Let’s face it; there are plenty of audio interfaces on the market today to fill just about every price point. And a lot of them do just that, and little more. One thing is for certain though, that when Audient releases an audio interface, it isn’t all about ticking off a budget for the consumer, but rather delivering a quality interface and converter for those who are serious about their audio capture. From their largest consoles to their smallest interfaces, Audient brings an attention to detail that surpasses price point expectations. Not only that, the feature set and quality of craftsmanship always leave me wanting more time with these units. So, it was with great anticipation that I unboxed the Audient iD44 audio interface this month. My first impressions? Well, let’s say I was pleasantly surprised.
Straight away it’s evident that this isn’t a toy. The build quality of the iD44 is very solid, and you can feel that in the weight when trying to get it out of the box. This thing is a tank. It is heavy, it is solid and most of all, it feels well put together. The top panel has a nice curve at the front to offer some elegance and invite your touch, but that is about where it ends for softness. The rest of this unit means business. The switches, pots and buttons all feel very sturdy. All the connections on the front and rear of the casing are well appointed and finished with quality components. Every engagement of the dozen switches on the top panel is smooth, yet certainly firm, so you don’t feel like you are going to damage anything with constant setting changes. In short, this interface is built to be a workhorse and so, is designed for serious recording use. It’s not a home studio start-up kit, although any home studio would certainly benefit from a quality interface like this one. This is a quality build to back quality performance.
Whilst the name suggests you would be getting perhaps four inputs and four outputs on this device, there is a much greater arsenal on offer with the iD44. There are four microphone preamps that sound great and there are four line outputs, so that sorts out the name of the unit, but there is so much more. Two DI inputs on the front panel and two headphone outputs keep cabling easy when working in the studio and needing to quickly connect to the device. Along with the XLR and TRS connections on the rear, you also get two optical ADAT inputs and word clock out bringing the total number of usable inputs to 20 with 24 outputs. Not a bad offering for a simple desktop device.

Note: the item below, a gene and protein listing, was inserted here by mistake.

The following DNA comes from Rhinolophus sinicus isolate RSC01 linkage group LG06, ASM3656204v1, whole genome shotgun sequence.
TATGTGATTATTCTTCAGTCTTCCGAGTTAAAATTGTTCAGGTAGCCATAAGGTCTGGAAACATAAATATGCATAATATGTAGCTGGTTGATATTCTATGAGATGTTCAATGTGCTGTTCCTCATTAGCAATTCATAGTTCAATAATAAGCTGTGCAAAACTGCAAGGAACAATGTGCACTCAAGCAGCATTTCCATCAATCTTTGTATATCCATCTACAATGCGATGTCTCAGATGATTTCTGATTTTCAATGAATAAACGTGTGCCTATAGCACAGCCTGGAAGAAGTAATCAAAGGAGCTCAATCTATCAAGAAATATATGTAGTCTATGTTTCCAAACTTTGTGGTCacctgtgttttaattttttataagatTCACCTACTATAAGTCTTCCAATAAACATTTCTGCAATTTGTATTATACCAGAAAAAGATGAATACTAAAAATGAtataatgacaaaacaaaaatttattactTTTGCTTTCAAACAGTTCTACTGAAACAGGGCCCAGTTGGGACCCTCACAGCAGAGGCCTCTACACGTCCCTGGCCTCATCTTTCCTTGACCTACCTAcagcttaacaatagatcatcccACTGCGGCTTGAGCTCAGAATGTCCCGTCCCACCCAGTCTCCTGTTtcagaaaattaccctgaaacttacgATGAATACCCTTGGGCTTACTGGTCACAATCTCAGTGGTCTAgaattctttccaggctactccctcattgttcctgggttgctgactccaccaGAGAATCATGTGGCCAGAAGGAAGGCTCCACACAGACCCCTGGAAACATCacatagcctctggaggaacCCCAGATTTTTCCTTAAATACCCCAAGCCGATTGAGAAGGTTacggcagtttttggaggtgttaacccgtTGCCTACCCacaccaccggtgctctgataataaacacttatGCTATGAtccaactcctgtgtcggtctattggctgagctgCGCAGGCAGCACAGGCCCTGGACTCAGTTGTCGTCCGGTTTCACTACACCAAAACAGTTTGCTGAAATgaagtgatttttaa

The four microphone preamps all have dedicated gain pots, along with phantom power, 10dB pads and high pass filter switches, making it easy to control each channel on its own and see where each input is set at a glance. Separate headphone volumes are found with the rotary encoder and a range of assignable buttons, including Audient’s iD button for greater DAW integration. It’s a solid unit that is well laid out and offers plenty of connectivity but on top of that, it offers that stunning A/D conversion that we have come to expect from Audient in recent years. The mic preamps are smooth and the DI inputs are lively, making it an ideal interface for small to medium setups recording vocals, guitar and a range of other instruments too.
Hits and Misses
Solid build quality
Inserts on first two inputs
Plenty of I/O for a small box